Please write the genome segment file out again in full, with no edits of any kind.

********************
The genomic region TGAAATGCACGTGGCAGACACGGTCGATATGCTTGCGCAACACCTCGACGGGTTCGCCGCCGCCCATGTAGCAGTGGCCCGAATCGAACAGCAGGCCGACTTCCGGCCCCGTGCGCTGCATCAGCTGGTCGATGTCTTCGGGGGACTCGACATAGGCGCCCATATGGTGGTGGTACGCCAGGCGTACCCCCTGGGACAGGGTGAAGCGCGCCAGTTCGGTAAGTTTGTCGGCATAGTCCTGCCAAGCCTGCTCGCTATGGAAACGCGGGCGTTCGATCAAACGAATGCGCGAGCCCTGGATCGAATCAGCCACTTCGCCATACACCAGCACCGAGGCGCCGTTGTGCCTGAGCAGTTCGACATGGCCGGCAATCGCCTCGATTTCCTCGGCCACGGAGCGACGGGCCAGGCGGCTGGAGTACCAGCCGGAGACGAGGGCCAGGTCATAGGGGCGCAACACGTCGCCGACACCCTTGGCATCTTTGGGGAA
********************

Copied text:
The genomic region TGAAATGCACGTGGCAGACACGGTCGATATGCTTGCGCAACACCTCGACGGGTTCGCCGCCGCCCATGTAGCAGTGGCCCGAATCGAACAGCAGGCCGACTTCCGGCCCCGTGCGCTGCATCAGCTGGTCGATGTCTTCGGGGGACTCGACATAGGCGCCCATATGGTGGTGGTACGCCAGGCGTACCCCCTGGGACAGGGTGAAGCGCGCCAGTTCGGTAAGTTTGTCGGCATAGTCCTGCCAAGCCTGCTCGCTATGGAAACGCGGGCGTTCGATCAAACGAATGCGCGAGCCCTGGATCGAATCAGCCACTTCGCCATACACCAGCACCGAGGCGCCGTTGTGCCTGAGCAGTTCGACATGGCCGGCAATCGCCTCGATTTCCTCGGCCACGGAGCGACGGGCCAGGCGGCTGGAGTACCAGCCGGAGACGAGGGCCAGGTCATAGGGGCGCAACACGTCGCCGACACCCTTGGCATCTTTGGGGAA